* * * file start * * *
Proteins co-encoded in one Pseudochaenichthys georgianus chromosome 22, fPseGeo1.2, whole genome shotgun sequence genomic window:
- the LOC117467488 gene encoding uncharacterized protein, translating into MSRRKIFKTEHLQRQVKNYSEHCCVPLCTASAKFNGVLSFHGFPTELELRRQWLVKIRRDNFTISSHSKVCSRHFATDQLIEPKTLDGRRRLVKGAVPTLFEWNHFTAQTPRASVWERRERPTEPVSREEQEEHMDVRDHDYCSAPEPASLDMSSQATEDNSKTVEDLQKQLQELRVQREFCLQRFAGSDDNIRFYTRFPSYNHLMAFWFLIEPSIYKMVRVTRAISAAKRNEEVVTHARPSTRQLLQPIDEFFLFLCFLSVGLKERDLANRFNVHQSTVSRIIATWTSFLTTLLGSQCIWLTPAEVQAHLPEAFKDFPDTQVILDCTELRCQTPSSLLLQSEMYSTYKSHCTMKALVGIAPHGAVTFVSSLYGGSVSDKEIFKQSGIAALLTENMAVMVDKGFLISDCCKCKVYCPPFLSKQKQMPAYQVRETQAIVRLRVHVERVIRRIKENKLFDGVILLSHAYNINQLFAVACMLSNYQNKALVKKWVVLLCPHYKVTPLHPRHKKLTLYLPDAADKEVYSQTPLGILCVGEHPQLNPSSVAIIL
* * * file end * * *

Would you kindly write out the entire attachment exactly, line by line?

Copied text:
Proteins co-encoded in one Pseudochaenichthys georgianus chromosome 22, fPseGeo1.2, whole genome shotgun sequence genomic window:
- the LOC117467488 gene encoding uncharacterized protein, translating into MSRRKIFKTEHLQRQVKNYSEHCCVPLCTASAKFNGVLSFHGFPTELELRRQWLVKIRRDNFTISSHSKVCSRHFATDQLIEPKTLDGRRRLVKGAVPTLFEWNHFTAQTPRASVWERRERPTEPVSREEQEEHMDVRDHDYCSAPEPASLDMSSQATEDNSKTVEDLQKQLQELRVQREFCLQRFAGSDDNIRFYTRFPSYNHLMAFWFLIEPSIYKMVRVTRAISAAKRNEEVVTHARPSTRQLLQPIDEFFLFLCFLSVGLKERDLANRFNVHQSTVSRIIATWTSFLTTLLGSQCIWLTPAEVQAHLPEAFKDFPDTQVILDCTELRCQTPSSLLLQSEMYSTYKSHCTMKALVGIAPHGAVTFVSSLYGGSVSDKEIFKQSGIAALLTENMAVMVDKGFLISDCCKCKVYCPPFLSKQKQMPAYQVRETQAIVRLRVHVERVIRRIKENKLFDGVILLSHAYNINQLFAVACMLSNYQNKALVKKWVVLLCPHYKVTPLHPRHKKLTLYLPDAADKEVYSQTPLGILCVGEHPQLNPSSVAIIL